Bo Pelini doesn't belong in the same sentence with Kevin Cosgrove.
But after Nebraska allowed a Cosgrove-esque 653 yards to UCLA on Saturday night, countless Husker fans recited the line “worst defense since ...” you-know-who.
Pelini is still a first-class defensive mind. But he's a humbled defensive guru these days.
On Monday, that humility was written all over Coach Bo's face as he was grilled at his weekly press conference about defensive breakdowns and porous tackling.
He was calm and diplomatic, even philosophical when asked the difference between his defenses in 2009 and 2010 and now. He waxed on about the changes in college football and the offensive schemes you see week to week.
There is no great mystery or deeper meaning here, folks.
What's changed for Pelini is how he stocks his defensive cupboard. The depth chart is no longer full of playmakers.
What's changed is that Pelini can no longer dial up Ndamukong Suh, Jared Crick, Lavonte David, Alfonzo Dennard, Eric Hagg or DeJon Gomes and aim them at the ball.
NU had no problem solving the spread — or any offense — with those NFL Huskers in the lineup.
Is Pelini better at coaching defense than recruiting to it? The evidence is on the field, but there's more evidence on the way in young recruits who haven't earned playing time yet.
What we know is that Pelini is like every other coach in the history of the pigskin: They earned their reputation and record by the quality of players they recruited.
Pelini inherited a handful of NFL players at NU in 2003. He coached great ones at Oklahoma and LSU. Then, he met Mr. Suh.
In the past, a hard-hitting mike backer like Will Compton would not have had to unfairly chase UCLA's running backs in coverage. That would have been left to a smaller and swifter Hagg or David, who now start in the NFL.
Compton, a senior leader, is doing fine. But Pelini has some personnel issues he must sort out, and fast. That might mean throwing some young horses into the fray before they have the scheme down. Would Pelini do that? Does he have those horses?
Jimmy Johnson, the former coach of the Miami Hurricanes and Dallas Cowboys, always said the most important part of the team was the defensive line. Jimmy loved defense. He knew that if you had a monster front, it didn't matter what offense showed up.
Bo knows that, too. Meanwhile, he said on Monday he knows how to fix this defense. I believe him. But in the past, he always had better parts than the other guy.
>> Tackling was the hot topic on Monday. One reporter asked Pelini if his team had the “want to” to tackle. Coach Bo took offense and defended his team's integrity. Of course, they “want to” tackle. But tackling is position, technique and mostly it's attitude. It's hard to teach the latter in practice in the middle of the season, though a spot on the pine sometimes works.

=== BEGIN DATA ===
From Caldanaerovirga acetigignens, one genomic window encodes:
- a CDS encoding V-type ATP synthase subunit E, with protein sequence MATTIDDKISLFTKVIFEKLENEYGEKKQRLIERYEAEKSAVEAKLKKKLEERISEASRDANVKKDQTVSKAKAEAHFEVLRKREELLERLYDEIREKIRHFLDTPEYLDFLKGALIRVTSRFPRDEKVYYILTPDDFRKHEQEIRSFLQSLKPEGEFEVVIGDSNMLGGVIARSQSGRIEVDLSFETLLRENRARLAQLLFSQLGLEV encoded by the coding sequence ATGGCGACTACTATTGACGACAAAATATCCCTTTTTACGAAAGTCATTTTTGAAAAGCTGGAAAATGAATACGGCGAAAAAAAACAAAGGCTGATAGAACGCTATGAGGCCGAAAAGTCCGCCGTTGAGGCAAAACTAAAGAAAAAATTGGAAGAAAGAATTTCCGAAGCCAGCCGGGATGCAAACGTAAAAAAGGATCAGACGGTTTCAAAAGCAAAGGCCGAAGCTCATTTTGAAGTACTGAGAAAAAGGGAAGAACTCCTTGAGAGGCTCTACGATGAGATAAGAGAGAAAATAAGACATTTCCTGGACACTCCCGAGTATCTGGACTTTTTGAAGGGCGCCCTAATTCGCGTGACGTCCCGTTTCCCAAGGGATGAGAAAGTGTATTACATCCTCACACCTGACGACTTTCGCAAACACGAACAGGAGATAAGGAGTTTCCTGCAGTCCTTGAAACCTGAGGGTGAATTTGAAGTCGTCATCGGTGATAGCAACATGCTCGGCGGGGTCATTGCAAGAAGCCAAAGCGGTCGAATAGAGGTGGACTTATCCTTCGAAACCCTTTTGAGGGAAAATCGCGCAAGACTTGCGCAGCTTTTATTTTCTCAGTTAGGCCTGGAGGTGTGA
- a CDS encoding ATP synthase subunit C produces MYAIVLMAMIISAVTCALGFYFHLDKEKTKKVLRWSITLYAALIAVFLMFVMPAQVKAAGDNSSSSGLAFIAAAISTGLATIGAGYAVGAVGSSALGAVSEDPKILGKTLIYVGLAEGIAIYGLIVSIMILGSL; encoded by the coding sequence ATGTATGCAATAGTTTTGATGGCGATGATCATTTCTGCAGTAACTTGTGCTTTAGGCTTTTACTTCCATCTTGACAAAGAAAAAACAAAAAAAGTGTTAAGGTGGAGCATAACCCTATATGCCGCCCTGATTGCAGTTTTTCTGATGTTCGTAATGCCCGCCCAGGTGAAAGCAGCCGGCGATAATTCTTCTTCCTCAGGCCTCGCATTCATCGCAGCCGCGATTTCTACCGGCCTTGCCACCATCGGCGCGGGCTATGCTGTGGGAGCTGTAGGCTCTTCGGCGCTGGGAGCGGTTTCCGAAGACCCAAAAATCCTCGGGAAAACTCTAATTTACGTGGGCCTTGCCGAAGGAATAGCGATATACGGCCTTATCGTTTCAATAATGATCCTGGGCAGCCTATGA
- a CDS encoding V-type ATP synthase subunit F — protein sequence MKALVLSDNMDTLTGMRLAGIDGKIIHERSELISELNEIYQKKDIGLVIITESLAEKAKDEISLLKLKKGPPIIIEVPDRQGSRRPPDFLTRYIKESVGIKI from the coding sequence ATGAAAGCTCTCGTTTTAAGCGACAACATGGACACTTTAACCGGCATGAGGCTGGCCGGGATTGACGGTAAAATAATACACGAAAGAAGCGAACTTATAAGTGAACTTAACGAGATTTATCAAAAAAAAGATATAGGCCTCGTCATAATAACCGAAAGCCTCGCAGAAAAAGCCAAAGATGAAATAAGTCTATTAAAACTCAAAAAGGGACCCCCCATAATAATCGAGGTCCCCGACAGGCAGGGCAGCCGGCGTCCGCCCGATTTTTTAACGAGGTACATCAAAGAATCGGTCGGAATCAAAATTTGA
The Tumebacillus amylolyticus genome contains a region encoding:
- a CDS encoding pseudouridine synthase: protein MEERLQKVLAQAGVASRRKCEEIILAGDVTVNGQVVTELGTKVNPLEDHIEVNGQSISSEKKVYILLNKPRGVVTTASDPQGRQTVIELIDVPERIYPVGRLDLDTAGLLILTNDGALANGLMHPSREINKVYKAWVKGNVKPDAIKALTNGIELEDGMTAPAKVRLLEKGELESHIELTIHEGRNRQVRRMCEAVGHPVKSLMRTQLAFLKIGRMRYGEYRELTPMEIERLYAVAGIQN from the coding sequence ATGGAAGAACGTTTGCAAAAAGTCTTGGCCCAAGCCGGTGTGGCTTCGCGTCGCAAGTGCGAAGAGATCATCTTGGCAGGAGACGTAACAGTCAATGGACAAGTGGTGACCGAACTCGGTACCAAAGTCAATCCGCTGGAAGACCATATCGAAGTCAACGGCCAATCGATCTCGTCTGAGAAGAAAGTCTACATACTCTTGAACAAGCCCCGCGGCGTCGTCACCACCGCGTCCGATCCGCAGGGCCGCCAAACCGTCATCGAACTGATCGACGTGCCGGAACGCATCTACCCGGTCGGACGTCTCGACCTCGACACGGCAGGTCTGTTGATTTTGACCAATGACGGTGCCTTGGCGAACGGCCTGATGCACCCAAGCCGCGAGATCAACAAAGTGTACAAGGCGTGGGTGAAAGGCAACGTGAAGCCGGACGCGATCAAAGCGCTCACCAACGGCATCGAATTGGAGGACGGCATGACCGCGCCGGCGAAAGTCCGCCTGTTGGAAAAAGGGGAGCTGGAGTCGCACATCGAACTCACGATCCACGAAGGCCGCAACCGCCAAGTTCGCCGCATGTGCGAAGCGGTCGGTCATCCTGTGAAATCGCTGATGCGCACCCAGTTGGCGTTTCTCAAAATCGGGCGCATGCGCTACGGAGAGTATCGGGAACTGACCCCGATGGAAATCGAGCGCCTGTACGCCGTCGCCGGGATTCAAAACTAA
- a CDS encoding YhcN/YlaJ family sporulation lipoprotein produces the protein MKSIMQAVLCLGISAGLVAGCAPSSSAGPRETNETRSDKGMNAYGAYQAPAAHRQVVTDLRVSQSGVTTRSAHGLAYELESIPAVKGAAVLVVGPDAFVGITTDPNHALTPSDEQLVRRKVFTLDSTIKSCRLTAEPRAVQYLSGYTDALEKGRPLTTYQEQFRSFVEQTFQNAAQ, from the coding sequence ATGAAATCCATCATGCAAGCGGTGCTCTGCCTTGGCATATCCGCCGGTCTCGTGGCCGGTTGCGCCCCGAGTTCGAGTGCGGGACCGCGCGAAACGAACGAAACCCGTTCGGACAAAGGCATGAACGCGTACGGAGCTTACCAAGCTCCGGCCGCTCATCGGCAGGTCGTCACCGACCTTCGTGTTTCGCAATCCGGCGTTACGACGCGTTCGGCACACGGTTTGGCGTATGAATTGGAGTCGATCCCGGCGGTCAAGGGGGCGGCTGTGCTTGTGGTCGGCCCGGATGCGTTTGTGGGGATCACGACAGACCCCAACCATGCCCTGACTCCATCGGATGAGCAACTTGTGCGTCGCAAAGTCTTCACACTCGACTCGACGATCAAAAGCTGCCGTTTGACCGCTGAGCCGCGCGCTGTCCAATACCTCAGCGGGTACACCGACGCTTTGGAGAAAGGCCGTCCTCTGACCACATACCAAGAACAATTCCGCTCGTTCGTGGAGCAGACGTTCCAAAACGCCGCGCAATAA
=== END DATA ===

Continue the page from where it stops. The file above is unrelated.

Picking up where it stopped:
>> Not long ago I wrote that I was worried about Iowa State's place in this crazy college sports world. Not to worry, ISU fans. You're sitting pretty. There's a great athletic director in Jamie Pollard making smart hires in Paul Rhoads and Fred Hoiberg and now a Big 12 TV contract for 13 years, including a grant-of-rights by all schools (including you-know-who). Which means stability. Good for the Cyclones. They're in position to thrive, not just survive.
>> Apparently there were special circumstances — team chemistry issues — to Wisconsin firing its offensive line coach after two games. Let's hope so. If a Big Ten school fired an assistant every time it had a bad loss, there would be a lot of jobs open in the league. For some reason, Husker fans were interested in this Monday.
>> Werner Park continues to have a positive effect on the Storm Chasers, who will play for a second straight PCL title in the second year of the park. It's definitely had an impact on the team's bank book. Team President Martie Cordaro said revenues are up 35 percent over the club's last year at Rosenblatt Stadium in 2010. Anyone still wonder why they wanted their own digs?
>> Preseason college hoops rankings are what you make of them. The folks on the Hilltop should be making a big deal out of a No. 8 ranking by “Lindy's” magazine. Are the Jays worthy? If Lindy's says so, they are. That's all coach Greg McDermott has to tell recruits: somebody thinks that the Jays are a top 10 team. Now if they can only convince the NCAA Division I Basketball Committee.
>> No disrespect to emerging star Ameer Abdullah, but if Rex Burkhead is healthy, I have to think that Tim Beck tries to pound the ball on the ground more in that fourth quarter.
>> The only pain in the neck involving Peyton Manning this year will be for opposing defensive coordinators.
>> Missouri, welcome to the Southeastern Conference. SEC, welcome to Gary Pinkel. Fake punt on your own 35 on fourth-and-11 with game in balance? Yikes.
>> Shout Out: To Darin Ruf, the former Westside and Creighton slugger, who earned a September call-up by the Philadelphia Phillies this week. During his “audition,” Ruf has a chance to make some noise; the Phils play the Marlins, Astros, Mets, Braves and Nationals. Ruf won't get a shot to face Stephen Strasburg. Then again, who will?
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